Amina Janjua found that one of the court witnesses lived in Peshawar and she travelled to the North West Frontier Province to speak to him five months after her husband disappeared. “He had been in the army facility in Rawalpindi. The prisoners were kept in solitary confinement and only when they were taken to the lavatory did they come close to other prisoners. They were forced to wear big hoods—hoods that went right down and covered their shoulders—and the detainees would get no chance to talk to another human being. This man said my husband was there—he even heard the guard call him ‘Janjua’.”
There is evidence that Pakistan’s “disappeared” are moved around, between barracks and interrogation centres and underground torture facilities in different towns and cities. There are also terrible rumours—fostered, some say, by the security authorities—that the army has thrown detainees from helicopters, that the cops dispose of bodies at night by dumping them in swamps or in open countryside so that decay and animal mutilation will cover the marks of torture before the bodies are found. But Amina Janjua believes most of them are alive. You might say she has to believe that.
“After 9/11, everyone was worried. People were ruthlessly disappeared after the New York attacks. No one knew why their loved ones were taken. The first few months were like hell for me. Then I regained my consciousness and said I could not accept all this. I said I would fight. I said I would get my husband back.” Brave words. Brave lady.
So she turned to the only brave institution still fighting in Pakistan: the lawyers and the judges and the courts. So far, the Supreme Court in Islamabad and the Lahore High Court have squeezed around 200 detainees out of the maw of the country’s security apparatus—those, that is, who were still in Pakistan. Many are known to have been freighted off to the tender mercies of the Americans at Bagram in Afghanistan, where Arab detainees have long ago testified to being beaten and sodomised with broom sticks. There have been prisoner murders, too, in Bagram, the jail that President Barack Obama refuses to close.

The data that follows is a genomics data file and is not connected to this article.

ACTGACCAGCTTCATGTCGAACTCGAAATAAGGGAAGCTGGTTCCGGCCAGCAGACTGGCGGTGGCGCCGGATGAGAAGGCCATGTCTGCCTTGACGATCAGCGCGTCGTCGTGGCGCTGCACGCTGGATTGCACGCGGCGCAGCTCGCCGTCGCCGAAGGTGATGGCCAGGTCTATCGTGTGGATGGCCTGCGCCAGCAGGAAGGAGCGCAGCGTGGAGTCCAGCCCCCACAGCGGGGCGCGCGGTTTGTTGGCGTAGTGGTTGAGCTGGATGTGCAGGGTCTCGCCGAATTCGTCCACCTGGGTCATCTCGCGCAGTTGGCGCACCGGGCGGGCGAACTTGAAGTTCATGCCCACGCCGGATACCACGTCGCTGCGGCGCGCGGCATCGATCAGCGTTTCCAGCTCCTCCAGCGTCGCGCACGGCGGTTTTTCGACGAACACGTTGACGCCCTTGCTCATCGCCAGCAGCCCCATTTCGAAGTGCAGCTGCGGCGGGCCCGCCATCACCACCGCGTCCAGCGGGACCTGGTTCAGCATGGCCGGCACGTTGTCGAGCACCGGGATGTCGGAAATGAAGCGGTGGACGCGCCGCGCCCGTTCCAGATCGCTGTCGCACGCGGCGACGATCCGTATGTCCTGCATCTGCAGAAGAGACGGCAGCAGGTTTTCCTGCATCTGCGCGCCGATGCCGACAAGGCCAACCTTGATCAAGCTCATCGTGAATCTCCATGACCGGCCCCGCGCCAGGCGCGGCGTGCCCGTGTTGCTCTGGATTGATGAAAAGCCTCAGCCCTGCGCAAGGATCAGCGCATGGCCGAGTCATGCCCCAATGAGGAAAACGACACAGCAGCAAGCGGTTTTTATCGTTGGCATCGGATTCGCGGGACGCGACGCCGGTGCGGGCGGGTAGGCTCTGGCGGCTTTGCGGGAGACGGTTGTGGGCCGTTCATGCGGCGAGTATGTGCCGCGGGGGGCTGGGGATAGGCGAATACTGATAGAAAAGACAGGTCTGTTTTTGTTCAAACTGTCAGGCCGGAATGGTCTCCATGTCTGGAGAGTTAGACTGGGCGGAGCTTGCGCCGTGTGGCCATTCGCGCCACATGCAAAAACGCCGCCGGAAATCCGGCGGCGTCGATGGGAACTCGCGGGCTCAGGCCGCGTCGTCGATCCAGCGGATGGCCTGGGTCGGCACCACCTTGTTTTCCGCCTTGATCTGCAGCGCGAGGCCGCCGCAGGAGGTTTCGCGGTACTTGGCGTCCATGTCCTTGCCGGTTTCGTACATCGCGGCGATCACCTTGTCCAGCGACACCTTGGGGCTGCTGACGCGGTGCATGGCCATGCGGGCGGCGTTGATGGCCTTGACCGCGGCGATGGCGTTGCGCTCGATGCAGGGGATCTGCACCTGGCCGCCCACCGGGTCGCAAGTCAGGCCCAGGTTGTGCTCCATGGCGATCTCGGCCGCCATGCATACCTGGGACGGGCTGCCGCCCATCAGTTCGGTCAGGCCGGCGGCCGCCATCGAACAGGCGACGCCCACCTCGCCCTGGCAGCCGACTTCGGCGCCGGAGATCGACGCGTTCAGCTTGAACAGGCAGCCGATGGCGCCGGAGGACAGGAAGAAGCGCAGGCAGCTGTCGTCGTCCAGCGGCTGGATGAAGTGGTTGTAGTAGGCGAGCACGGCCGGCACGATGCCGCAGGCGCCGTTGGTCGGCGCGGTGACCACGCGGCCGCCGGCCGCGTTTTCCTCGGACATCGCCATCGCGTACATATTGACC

“At the beginning, I went to the International Red Cross about Masood,” Amina Janjua says. “I saw them over several months. There was no progress. My father-in-law went to many people, he even went to President Musharraf—he trained in the military with Musharraf and they knew each other very well—and Musharraf said, ‘I will do something for you’—but he never did. After that, when we called the President’s house, they would start avoiding us. We wrote to all the Pakistan intelligence agencies. All said my husband could not be found.”
Many families have been given false hopes. “In some villages way out in the country,” Amina recalls, “families were told by the authorities that their sons were coming home. These were poor people but they were so happy, so delighted. They would hold a party and give out sweets and slaughter valuable animals to show their happiness. But then the sons didn’t come home. Can you imagine treating people like this?”
Amina Janjua’s fraudulent hope came in a phone call in 2006, a year after Masood’s disappearance. “We had our first breakthrough when the military secretary of the President called Masood’s father to say that his son was alive and that they had heard about him, though he had been ill—in a fever. That was our first sign of relief.